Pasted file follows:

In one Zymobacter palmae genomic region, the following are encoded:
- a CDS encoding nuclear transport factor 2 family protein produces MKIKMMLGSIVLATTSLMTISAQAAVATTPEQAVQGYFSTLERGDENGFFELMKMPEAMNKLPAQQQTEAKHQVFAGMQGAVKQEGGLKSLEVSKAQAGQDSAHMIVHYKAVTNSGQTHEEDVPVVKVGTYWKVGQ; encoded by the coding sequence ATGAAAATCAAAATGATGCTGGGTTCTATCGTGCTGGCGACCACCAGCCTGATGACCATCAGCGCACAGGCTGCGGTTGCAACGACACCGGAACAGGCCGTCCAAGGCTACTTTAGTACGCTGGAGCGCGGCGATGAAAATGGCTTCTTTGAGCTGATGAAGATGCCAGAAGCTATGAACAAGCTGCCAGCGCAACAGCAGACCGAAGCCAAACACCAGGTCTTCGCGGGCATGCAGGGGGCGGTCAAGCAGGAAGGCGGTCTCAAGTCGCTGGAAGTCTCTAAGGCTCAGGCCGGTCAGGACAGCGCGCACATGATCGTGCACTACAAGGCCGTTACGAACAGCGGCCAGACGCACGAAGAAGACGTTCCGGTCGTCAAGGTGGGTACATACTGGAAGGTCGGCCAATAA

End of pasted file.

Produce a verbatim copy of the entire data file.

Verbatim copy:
In one Zymobacter palmae genomic region, the following are encoded:
- a CDS encoding nuclear transport factor 2 family protein produces MKIKMMLGSIVLATTSLMTISAQAAVATTPEQAVQGYFSTLERGDENGFFELMKMPEAMNKLPAQQQTEAKHQVFAGMQGAVKQEGGLKSLEVSKAQAGQDSAHMIVHYKAVTNSGQTHEEDVPVVKVGTYWKVGQ; encoded by the coding sequence ATGAAAATCAAAATGATGCTGGGTTCTATCGTGCTGGCGACCACCAGCCTGATGACCATCAGCGCACAGGCTGCGGTTGCAACGACACCGGAACAGGCCGTCCAAGGCTACTTTAGTACGCTGGAGCGCGGCGATGAAAATGGCTTCTTTGAGCTGATGAAGATGCCAGAAGCTATGAACAAGCTGCCAGCGCAACAGCAGACCGAAGCCAAACACCAGGTCTTCGCGGGCATGCAGGGGGCGGTCAAGCAGGAAGGCGGTCTCAAGTCGCTGGAAGTCTCTAAGGCTCAGGCCGGTCAGGACAGCGCGCACATGATCGTGCACTACAAGGCCGTTACGAACAGCGGCCAGACGCACGAAGAAGACGTTCCGGTCGTCAAGGTGGGTACATACTGGAAGGTCGGCCAATAA